Clinical Governance Framework
CLINICAL GOVERNANCE IS EVERYTHING WE DO AS INDIVIDUALS AND AS A COMPANY TO STRIVE TO ACHIEVE EXCELLENCE IN THE SERVICES WE PROVIDE.
The seven pillars of clinical governance include:-
- Insurer, Employer and Employee engagement
- Clinical effectiveness
- Risk management
- Education, training and continuing personal and professional development
- Use of information to support clinical delivery
- Staffing and staff management
- Clinical audit
By ensuring the seven pillars of clinical governance are in place, effective clinical governance should enable:-
- Continuous improvement of services and care
- A commitment to quality and learning
- A reduction of the risk from errors and adverse events
Three principles underpinning our Clinical Governance Framework.
First principle: Clinical Governance is integral to and integrated in our activities.
All staff have a responsibility for not only ensuring the safety of the client’s in their day-to-day provision of services, but also seeking to improve the quality of services where they can within available resources. Clinical Governance is integrated into other key functions, for example recruitment, training and development, complaints management, risk management, quality improvement, performance management, information technology and communications.
Second principle: The company must have an open culture and ensure it is a learning team.
This means that within the team all new ideas are encouraged and incidents will be reported, investigated (where appropriate) and analysed so that the full causation is understood. We will take action to prevent similar events happening again and those involved will be supported and handled fairly and appropriately. We will endeavour to learn at every opportunity, from best practice, from others, from internal sources of information such as incidents, complaints, claims and clinical audits and to share our learning with others.
Third principle: We work collaboratively with our partners to improve and ensure high quality service delivery.
The increasing development of partnership based approaches to delivery services requires an emphasis on strong governance and performance management to ensure such arrangements deliver effective outcomes for injury claimants, employers and insurers.
Roles and Responsibilities
Clinical Governance is implemented within the company at three levels:-
Individual – Every member of staff has the responsibility and accountability for providing high quality services and for understanding the essential standards of quality and safety and how their services are compliant with these requirements.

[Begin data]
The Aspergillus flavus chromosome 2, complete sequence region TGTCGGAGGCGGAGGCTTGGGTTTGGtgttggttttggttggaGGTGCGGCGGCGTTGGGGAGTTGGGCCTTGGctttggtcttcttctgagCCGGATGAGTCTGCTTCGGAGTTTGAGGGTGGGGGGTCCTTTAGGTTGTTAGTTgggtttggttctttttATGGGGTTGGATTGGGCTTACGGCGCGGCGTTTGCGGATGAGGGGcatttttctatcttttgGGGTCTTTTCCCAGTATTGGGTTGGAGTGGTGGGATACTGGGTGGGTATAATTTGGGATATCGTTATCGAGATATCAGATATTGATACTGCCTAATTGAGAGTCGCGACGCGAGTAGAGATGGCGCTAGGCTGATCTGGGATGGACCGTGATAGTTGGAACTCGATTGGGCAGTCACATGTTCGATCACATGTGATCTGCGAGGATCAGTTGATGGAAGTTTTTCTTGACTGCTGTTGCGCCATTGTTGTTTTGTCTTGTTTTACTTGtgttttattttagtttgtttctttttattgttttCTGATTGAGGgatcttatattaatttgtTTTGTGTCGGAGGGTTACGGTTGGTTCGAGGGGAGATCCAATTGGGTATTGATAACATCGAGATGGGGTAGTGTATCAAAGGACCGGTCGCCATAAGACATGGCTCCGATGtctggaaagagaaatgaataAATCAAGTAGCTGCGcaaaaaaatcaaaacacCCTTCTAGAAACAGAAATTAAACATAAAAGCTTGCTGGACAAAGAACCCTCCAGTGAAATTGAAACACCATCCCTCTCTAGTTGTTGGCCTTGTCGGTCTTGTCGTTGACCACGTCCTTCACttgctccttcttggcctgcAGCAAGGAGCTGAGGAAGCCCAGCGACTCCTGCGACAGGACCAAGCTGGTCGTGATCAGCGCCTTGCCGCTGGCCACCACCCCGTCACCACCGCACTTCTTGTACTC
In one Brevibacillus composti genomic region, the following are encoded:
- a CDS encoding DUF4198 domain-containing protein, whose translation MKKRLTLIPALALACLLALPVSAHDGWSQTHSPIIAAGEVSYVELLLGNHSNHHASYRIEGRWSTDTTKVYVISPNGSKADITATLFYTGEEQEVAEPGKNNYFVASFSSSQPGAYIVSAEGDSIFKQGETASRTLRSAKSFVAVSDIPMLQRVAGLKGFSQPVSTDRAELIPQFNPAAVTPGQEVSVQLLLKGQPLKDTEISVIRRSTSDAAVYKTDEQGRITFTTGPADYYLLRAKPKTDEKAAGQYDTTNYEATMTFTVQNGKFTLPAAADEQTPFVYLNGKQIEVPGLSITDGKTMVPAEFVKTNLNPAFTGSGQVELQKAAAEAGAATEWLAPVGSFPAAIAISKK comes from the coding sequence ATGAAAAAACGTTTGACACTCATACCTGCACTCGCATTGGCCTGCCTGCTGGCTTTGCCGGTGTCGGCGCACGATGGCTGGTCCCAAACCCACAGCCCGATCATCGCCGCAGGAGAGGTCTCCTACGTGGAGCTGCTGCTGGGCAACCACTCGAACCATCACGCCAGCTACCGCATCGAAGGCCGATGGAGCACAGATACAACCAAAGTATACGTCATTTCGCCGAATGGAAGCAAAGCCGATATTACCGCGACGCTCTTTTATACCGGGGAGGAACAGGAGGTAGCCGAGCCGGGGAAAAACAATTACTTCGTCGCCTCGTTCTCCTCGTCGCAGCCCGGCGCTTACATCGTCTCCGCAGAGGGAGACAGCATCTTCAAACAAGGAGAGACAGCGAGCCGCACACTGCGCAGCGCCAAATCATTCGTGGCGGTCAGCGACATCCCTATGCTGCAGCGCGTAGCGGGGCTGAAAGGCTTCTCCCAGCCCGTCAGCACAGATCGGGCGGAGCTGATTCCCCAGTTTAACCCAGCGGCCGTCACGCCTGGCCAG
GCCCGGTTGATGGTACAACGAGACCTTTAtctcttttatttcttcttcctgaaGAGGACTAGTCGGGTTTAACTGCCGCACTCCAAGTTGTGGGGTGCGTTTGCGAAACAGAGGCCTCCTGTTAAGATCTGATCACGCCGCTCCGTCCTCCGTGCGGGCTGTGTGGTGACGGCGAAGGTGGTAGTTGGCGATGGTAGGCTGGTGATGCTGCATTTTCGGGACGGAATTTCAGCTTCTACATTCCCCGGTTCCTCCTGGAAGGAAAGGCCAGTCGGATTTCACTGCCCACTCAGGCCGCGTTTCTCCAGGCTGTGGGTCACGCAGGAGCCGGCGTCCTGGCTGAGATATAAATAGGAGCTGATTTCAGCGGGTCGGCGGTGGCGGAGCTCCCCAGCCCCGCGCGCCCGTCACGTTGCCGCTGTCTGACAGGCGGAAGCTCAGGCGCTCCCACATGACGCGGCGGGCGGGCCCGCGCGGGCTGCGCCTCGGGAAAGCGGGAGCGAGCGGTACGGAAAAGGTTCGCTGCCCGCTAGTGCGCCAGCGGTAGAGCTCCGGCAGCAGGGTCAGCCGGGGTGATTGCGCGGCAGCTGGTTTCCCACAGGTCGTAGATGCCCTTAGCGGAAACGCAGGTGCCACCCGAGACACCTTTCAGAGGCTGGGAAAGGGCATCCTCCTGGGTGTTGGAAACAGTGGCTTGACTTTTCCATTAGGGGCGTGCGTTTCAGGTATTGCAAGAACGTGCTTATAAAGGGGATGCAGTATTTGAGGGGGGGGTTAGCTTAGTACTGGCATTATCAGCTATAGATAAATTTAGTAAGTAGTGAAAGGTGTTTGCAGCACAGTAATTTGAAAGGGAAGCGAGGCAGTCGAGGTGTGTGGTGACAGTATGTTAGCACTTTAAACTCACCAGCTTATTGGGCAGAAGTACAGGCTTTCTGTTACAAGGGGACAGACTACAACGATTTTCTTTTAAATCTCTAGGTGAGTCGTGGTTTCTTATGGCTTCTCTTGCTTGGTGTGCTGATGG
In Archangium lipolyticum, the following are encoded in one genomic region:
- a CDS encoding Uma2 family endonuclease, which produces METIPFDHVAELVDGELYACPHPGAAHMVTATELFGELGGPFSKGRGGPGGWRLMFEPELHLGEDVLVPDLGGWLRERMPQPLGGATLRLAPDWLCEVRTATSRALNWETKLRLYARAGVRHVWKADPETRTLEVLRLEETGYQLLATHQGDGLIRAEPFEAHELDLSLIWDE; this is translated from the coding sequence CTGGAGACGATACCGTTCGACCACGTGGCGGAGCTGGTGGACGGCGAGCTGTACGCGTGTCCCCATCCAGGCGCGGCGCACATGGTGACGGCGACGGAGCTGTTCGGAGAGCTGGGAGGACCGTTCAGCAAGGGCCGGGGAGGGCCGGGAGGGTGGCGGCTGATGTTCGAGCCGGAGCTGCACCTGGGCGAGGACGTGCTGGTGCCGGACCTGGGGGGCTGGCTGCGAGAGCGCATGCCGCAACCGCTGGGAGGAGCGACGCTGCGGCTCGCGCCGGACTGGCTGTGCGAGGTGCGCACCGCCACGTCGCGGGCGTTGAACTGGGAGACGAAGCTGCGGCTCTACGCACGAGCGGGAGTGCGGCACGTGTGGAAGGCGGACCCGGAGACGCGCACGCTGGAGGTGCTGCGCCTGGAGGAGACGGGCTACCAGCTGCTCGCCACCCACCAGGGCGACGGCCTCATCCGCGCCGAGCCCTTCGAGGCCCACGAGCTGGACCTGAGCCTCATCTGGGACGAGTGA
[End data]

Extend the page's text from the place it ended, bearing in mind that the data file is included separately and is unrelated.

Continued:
Directorate – The Directorate have a responsibility for understanding their roles and working together by sharing information and knowledge throughout the company and supporting each other as part of everyday practice to provide high quality services. Team/services also have responsibility for the ongoing monitoring and maintenance of compliance with professional standards, cod of ethos and the standards of quality and safety.
Company – Assures high quality services are provided by implementing systems and processes to support individuals and teams.
Individuals – Clinical Governance is part of the practice every member of staff and not a separate function carried out on their behalf. Individuals are responsible for the quality of their own practice. They contribute to this by:-
- At least annually, as part of the performance review process, taking the opportunity to reflect on their practice and performance to understand how this could be changed/or improved.
- Developing individual objectives as part of a Personal Development Plan including practice, competence issues and the key essential standards of quality and safety.
- Reflecting on, and utilising the Consultants’ experience to improve practice.
- A commitment to maintaining a high quality of service by continual development of practice.
- Ensuring professional accountability and self-regulation.
- A commitment to continuing professional development and creating a learning culture.
Directorate leads are responsible for:-
- Supporting Consultants by being readily available, responding to their concerns and providing feedback on their performance.
- Ensuring regular and effective case supervision.
- Ensuring accountability arrangements and systems are in place within their Directorate, for example via the provision of supervision, appraisal, caseload management/review and continuing professional development.
- Ensuring all staff participate in training, notably mandatory training and training essential for the delivery of high quality services.
- Promoting a culture that supports learning and encourages reporting of concerns and incidents; having systems in place to deal with and learn from incidents, complaints, claims and clinical audits and to identify and manage risks.
- Ensuring all staff know what standards they and the service are expected to achieve.
It is the responsibility of Kate Meads, Director to ensure that the Clinical Governance Framework is adhered to at all levels of service delivery.